Zooterra is re-imagining how we support nature through a patent-pending platform that gives users a direct, transparent and fun way to help protect wildlife and natural habitats.
Nature has never been more vulnerable as we go through Earth’s 6th mass extinction, yet people are not compelled to put enough money behind wildlife and habitat conservation. When we consider contributing to nature conservation, we often wonder “where is my money going?” and “how can I tell I’ve made an impact?”
Zooterra is working to bridge these gaps. On the platform, you become a Guardian of Nature by buying digital tokens called terras. Each terra token is a unique collectible associated with 1-hectare of natural area from around the world. Proceeds from each terra directly support a specific project linked to your terra’s habitat, wildlife or the local community which you can view through geolocation. As you collect terras from around the world, you build your Guardian history and reach higher levels, while getting updates on the projects you’ve supported and satellite image analysis.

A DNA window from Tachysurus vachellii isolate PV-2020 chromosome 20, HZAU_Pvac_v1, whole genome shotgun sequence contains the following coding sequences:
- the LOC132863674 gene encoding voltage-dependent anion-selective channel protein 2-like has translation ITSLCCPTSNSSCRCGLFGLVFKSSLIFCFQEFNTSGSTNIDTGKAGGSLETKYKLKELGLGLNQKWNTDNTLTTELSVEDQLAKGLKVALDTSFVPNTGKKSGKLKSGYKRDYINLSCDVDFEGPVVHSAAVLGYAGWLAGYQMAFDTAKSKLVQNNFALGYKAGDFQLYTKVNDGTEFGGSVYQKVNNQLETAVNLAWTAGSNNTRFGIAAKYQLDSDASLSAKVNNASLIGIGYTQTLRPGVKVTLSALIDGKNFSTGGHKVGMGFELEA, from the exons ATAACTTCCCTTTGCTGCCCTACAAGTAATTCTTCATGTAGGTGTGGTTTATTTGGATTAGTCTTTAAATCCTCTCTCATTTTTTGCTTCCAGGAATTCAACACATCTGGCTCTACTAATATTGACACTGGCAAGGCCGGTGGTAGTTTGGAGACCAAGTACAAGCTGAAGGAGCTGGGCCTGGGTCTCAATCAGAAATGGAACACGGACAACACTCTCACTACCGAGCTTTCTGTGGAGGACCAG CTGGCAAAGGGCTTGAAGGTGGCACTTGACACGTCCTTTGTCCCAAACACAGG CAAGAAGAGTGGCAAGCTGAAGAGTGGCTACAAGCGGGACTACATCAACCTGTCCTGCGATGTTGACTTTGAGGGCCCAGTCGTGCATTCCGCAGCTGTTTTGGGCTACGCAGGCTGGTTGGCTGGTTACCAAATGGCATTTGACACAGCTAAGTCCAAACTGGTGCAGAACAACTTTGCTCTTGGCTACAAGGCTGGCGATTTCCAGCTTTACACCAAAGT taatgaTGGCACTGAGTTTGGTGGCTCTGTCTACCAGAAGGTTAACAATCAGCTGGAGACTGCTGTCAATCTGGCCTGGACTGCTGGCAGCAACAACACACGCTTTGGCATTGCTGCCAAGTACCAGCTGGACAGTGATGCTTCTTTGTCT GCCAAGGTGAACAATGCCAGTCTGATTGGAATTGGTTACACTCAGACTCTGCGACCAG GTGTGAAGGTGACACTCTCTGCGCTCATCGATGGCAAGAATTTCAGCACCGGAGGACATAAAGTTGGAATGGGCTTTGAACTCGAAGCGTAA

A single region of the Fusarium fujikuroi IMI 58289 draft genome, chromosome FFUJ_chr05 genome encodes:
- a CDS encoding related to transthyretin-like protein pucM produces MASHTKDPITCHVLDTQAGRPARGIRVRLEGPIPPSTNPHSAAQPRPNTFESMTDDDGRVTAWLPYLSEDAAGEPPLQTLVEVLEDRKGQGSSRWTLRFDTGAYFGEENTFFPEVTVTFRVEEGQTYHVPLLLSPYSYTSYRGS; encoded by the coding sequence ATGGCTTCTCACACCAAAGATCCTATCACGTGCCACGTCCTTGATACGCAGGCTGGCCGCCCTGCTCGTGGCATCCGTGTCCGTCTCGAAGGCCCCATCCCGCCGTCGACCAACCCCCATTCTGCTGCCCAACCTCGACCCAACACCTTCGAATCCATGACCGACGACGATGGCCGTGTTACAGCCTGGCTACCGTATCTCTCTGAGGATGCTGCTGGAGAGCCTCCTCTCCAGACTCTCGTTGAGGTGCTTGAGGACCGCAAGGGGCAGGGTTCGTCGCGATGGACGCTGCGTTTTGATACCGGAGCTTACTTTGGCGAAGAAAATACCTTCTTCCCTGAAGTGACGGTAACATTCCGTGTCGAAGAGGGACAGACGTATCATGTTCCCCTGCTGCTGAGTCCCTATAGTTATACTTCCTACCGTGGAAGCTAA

At Zooterra, our mission is to enable everyone to have a stake in nature and take action. Become a Guardian of Nature and help transform the way we protect habitats and wildlife.
From the founder Julio Corredor
As a child, I was fascinated by the cheetah. Its speed pushed the limits of the possible and brought a sense of wonder and possibility to me. As I grew older, my love for animals developed so much that I almost became a veterinarian. While I ended up in business and on the Strategy and Innovation team at Pfizer, my interest in nature never waned. Five years ago, I learned that there were only 7,000 cheetahs left in the wild, declining from about 100,000 in 1900. I was in shock: how could such a popular and seemingly common animal be endangered? Soon after, I decided to host a fundraiser on my birthday, to support the cheetah. I looked online for a charity where I could give the money to and none of the major charities gave me an option to donate specifically to cheetahs. Even the smaller charities did not provide transparency into the specific projects that my money would support. With no choice, I ended up giving the money to one of the large charities, but I was frustrated at how my engagement was being limited to giving money to a general fund.